A sale on Saturday September 15th heralds the end of almost three
decades of pedigree sheep breeding for Richard Oates.
Richard Oates and the Lumbylaw ewes
The Lumbylaw Texel flock at Billerwell Farm, Bonchester Bridge,
near Hawick came out top on performance across all UK Texel flocks
last year and the dispersal of the adult portion of the flock marks
the end of an era for Richard Oates.
The on-farm sale is being conducted by Carlisle auctioneers Harrison
and Hetherington in conjunction with George F White, of Alnwick
where Richard and his wife Marion’s middle son Tom is a partner
and land agent and auctioneer.
The Lumbylaw flock was founded at Lumbylaw farm near Alnwick in
1976, simultaneously with Mr Oates’ pedigree Limousin herd
which grew to be the largest pedigree herd in the UK prior to the
majority of the herd being dispersed in 2000.
The couple were by then living in the Scottish Borders and four
year ago bought the 350 acre Billerwell Farm which is half arable
and runs to 1,424 ft above sea level on Rubers Law.
A firm believer in performance recording, Richard has been recording
his Texels for 25 years with the emphasis on breeding for the commercial
attributes of length, tight skin and a good carcase.
The Lumbylaw Texels are one of the oldest recorded flocks, registered
since 1976. Nationwide recorded flocks now number 150, recording
approximately 15,000 lambs per year.
From these recordings, Lumbylaw's impressive statistics included
last year - 10 of the top 22 stock sires, 15 of the top 20 ram
lambs and 12 out of the top 20 lambs judged on muscle depth (from
a total of 5,000 ram lambs). The flock’s lamb average was
in the top five per cent of the breed.
These statistics are mainly due to the fact that Richard Oates
has used the latest technology to improve quality.
“We have strived to consistently improve the performance
of the flock, using the best technology available,” said
Richard, whose interest in the use of performance figures began
while he worked for the Pig Improvement Company as a student.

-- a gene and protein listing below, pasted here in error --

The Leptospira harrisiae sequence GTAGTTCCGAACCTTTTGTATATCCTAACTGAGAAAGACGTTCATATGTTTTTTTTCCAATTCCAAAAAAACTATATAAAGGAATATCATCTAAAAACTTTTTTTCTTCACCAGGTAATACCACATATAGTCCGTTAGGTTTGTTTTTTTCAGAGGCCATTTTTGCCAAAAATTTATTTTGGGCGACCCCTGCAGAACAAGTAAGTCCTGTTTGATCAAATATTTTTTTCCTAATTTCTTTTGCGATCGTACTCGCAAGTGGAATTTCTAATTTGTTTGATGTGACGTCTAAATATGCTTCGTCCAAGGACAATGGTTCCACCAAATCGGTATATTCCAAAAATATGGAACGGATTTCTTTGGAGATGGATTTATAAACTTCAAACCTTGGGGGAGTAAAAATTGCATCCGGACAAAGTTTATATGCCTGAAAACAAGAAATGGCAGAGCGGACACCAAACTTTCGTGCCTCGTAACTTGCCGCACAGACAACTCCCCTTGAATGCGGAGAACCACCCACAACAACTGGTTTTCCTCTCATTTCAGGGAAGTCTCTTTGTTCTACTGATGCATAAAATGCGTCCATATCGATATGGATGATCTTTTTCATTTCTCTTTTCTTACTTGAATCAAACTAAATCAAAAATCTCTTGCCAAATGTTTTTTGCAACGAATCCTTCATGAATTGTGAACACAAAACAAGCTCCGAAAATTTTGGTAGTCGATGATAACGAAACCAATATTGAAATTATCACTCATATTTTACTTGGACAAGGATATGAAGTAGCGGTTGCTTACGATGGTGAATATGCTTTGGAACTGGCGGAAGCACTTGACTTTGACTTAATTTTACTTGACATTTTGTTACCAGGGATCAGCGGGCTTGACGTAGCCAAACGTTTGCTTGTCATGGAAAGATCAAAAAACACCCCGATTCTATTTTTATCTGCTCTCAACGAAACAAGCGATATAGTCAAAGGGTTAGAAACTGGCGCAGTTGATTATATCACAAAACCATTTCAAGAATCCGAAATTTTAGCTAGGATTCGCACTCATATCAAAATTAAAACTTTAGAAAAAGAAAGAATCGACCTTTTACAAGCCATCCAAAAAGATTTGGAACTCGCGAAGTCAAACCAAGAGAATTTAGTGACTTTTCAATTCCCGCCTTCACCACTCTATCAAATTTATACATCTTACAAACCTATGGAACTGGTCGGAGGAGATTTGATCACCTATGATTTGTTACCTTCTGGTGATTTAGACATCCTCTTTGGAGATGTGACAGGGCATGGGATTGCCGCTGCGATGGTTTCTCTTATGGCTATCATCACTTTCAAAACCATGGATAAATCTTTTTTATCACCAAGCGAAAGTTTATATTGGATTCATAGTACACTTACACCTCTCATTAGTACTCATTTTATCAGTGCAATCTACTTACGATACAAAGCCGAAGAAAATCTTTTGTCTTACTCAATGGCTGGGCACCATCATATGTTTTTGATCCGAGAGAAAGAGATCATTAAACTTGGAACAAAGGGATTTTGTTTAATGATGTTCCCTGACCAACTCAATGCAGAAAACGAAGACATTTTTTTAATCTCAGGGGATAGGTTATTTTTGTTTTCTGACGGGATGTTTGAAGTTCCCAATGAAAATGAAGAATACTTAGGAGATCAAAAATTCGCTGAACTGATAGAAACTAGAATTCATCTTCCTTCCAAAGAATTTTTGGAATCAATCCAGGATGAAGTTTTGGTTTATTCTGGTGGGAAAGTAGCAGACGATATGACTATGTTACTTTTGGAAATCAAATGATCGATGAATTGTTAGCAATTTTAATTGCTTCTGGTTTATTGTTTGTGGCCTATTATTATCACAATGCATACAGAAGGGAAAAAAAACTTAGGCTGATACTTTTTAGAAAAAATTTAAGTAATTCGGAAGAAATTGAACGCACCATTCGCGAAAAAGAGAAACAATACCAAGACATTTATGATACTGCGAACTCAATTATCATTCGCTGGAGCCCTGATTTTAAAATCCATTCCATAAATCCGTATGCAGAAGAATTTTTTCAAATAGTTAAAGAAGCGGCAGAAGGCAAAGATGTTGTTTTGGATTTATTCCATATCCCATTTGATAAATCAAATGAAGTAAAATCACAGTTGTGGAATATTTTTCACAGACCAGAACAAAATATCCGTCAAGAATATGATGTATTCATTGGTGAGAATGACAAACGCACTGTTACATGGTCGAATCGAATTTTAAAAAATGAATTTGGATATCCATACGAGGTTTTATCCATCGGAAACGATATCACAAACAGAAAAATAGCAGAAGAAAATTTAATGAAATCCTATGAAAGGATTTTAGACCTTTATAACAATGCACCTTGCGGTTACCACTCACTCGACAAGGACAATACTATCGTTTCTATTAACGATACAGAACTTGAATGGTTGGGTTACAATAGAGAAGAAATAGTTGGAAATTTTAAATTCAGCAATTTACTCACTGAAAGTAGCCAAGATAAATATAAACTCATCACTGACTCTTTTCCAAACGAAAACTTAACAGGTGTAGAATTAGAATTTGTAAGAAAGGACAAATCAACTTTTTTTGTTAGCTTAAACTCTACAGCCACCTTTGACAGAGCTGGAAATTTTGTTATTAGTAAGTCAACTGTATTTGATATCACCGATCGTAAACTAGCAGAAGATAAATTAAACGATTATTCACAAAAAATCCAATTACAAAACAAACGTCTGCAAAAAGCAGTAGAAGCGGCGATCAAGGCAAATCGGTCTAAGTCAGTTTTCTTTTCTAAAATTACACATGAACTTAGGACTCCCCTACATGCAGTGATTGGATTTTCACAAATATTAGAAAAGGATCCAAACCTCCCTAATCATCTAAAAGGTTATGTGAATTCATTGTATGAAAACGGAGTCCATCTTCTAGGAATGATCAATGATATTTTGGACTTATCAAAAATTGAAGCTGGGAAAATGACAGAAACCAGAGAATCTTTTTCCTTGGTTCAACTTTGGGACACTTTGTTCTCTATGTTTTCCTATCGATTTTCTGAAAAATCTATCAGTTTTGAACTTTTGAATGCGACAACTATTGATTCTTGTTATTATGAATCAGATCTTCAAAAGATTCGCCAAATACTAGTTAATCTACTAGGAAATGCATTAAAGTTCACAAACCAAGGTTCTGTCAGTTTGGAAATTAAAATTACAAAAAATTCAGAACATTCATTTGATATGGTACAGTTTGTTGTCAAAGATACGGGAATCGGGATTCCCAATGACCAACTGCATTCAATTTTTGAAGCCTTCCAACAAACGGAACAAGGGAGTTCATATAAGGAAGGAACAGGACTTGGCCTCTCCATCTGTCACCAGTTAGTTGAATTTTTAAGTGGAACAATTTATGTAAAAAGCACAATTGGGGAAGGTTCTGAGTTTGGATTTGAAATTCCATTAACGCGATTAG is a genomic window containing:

Like the Limousin, he was attracted to the Texel because of its
superior carcase qualities but he recognised the importance of
further improving the breed through recording.
He was chairman of the Texel society’s performance recording
group for nine years until 2000 and he is pleased to see that an
increasing number of breeders are now recording. This year of the
70,000 lambs recorded with the society, 15,000 had performance
“We have CT scanned more lambs at Edinburgh than any other
flock and this has enabled the selection of muscle as well as growth
to produce the top UK performance flock.”
The flock is made up of 130 ewes and 90 gimmers. Bred from selected
lines including stock of Lumbylaw origin in other flocks, using
embryo transplant after the foot and mouth outbreak, the flock
is predominantly first and second crop with a few older ewes.
All the sheep are above breed average for performance, with many
in the top five percent and a number in the top one percent of
While performance has always been to the fore, there has always
been a careful selection of sires to maintain true to the Texel
breed. Stock sires used from UK flocks include Annan, Turin, Noresk,
Stonefieldhill, Baltier, Midhill, Cambwell, Grougfoot, East Middle,
Garngour, Muiresk and Alwent.
More recent introductions have been Muriesk Forever and Haremoss
Important Boy which have made important contributions to the flock.
The sharing of rams with Charles Scott, East Middle flock, and
more recently Arnold Park, Drinkstone flock, has given not only
a valuable benchmark of the true potential of stock sires in relation
to the national flock, but has enable important genetics to be
retained in the Lumbylaw flock.
The philosophy behind this line of breeding has been to produce
top quality shearling tups for sale annually at Kelso. With numbers
building up to a pen size of about 60 sheep since loss through
foot and mouth disease, the flock has retained an impressive average
for such a number.
This year’s crop of shearlings will be offered at Kelso,
the day before the sale, with all tup lambs and ewe lambs being
run on for sale next year.
In addition to the impressive performance figures, the flock also
boasts the most comprehensive data available on any UK flock for
faecal worm count. This data, collected over a 10 year period,
provides additional reassurance to purchasers seeking worm resistance.
Richard will still have gimmers and shearlings to sell next year
but continues to make plans for further environmental improvements
at Billerwell which caters for a growing number of tourists through
a bed and breakfast business and holiday cottage.
The Oates’ eldest son Bill is a specialist in computer software
for environmental applications and youngest son Joe is a teacher
at Longridge School, near Berwick.
The sale is at Billerwell Farm, Bonchester Bridge, Hawick on Saturday
September 15 at 10.30a.m. For further details contact Tom Oates at
George F White on 01665 603231.
Early Maturing Hampshire Downs Maximise Returns
Lleyn Sheep Society Introduce New Registration Tag
Suffolk Sheep Society's Search to Cut Flock Labour Costs